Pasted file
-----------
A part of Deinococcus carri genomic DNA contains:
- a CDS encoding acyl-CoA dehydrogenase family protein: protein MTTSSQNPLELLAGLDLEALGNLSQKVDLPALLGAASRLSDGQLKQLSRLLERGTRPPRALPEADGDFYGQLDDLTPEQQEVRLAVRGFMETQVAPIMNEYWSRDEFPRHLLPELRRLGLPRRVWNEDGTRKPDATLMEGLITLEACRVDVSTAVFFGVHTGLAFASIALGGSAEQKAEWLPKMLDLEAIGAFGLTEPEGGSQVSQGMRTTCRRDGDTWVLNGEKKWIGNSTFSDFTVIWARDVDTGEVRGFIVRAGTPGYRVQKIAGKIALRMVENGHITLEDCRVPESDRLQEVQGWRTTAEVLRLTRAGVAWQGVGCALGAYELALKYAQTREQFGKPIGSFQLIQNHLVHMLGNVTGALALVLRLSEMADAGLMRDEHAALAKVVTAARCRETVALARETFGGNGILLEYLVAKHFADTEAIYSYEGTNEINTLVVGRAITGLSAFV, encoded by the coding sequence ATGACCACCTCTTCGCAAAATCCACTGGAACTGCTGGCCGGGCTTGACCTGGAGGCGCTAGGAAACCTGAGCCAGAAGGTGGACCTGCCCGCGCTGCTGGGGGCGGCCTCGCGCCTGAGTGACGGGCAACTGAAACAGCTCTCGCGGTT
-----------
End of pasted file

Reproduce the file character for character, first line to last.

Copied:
A part of Deinococcus carri genomic DNA contains:
- a CDS encoding acyl-CoA dehydrogenase family protein: protein MTTSSQNPLELLAGLDLEALGNLSQKVDLPALLGAASRLSDGQLKQLSRLLERGTRPPRALPEADGDFYGQLDDLTPEQQEVRLAVRGFMETQVAPIMNEYWSRDEFPRHLLPELRRLGLPRRVWNEDGTRKPDATLMEGLITLEACRVDVSTAVFFGVHTGLAFASIALGGSAEQKAEWLPKMLDLEAIGAFGLTEPEGGSQVSQGMRTTCRRDGDTWVLNGEKKWIGNSTFSDFTVIWARDVDTGEVRGFIVRAGTPGYRVQKIAGKIALRMVENGHITLEDCRVPESDRLQEVQGWRTTAEVLRLTRAGVAWQGVGCALGAYELALKYAQTREQFGKPIGSFQLIQNHLVHMLGNVTGALALVLRLSEMADAGLMRDEHAALAKVVTAARCRETVALARETFGGNGILLEYLVAKHFADTEAIYSYEGTNEINTLVVGRAITGLSAFV, encoded by the coding sequence ATGACCACCTCTTCGCAAAATCCACTGGAACTGCTGGCCGGGCTTGACCTGGAGGCGCTAGGAAACCTGAGCCAGAAGGTGGACCTGCCCGCGCTGCTGGGGGCGGCCTCGCGCCTGAGTGACGGGCAACTGAAACAGCTCTCGCGGTT